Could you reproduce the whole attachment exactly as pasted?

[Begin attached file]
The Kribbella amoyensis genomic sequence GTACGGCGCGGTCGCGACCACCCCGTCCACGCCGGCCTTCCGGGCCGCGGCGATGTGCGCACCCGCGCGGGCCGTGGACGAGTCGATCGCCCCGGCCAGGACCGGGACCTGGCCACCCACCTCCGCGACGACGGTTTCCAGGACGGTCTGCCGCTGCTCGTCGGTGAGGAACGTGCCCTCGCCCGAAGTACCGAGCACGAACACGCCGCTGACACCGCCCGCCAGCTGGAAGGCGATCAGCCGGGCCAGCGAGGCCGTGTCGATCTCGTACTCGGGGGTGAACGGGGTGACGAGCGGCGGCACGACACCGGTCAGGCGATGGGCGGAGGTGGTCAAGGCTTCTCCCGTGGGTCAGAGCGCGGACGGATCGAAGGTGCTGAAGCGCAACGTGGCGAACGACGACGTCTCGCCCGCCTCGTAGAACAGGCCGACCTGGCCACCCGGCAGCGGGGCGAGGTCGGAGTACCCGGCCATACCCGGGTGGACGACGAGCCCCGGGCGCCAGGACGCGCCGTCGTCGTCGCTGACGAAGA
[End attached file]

The Kribbella amoyensis genomic sequence GTACGGCGCGGTCGCGACCACCCCGTCCACGCCGGCCTTCCGGGCCGCGGCGATGTGCGCACCCGCGCGGGCCGTGGACGAGTCGATCGCCCCGGCCAGGACCGGGACCTGGCCACCCACCTCCGCGACGACGGTTTCCAGGACGGTCTGCCGCTGCTCGTCGGTGAGGAACGTGCCCTCGCCCGAAGTACCGAGCACGAACACGCCGCTGACACCGCCCGCCAGCTGGAAGGCGATCAGCCGGGCCAGCGAGGCCGTGTCGATCTCGTACTCGGGGGTGAACGGGGTGACGAGCGGCGGCACGACACCGGTCAGGCGATGGGCGGAGGTGGTCAAGGCTTCTCCCGTGGGTCAGAGCGCGGACGGATCGAAGGTGCTGAAGCGCAACGTGGCGAACGACGACGTCTCGCCCGCCTCGTAGAACAGGCCGACCTGGCCACCCGGCAGCGGGGCGAGGTCGGAGTACCCGGCCATACCCGGGTGGACGACGAGCCCCGGGCGCCAGGACGCGCCGTCGTCGTCGCTGACGAAGA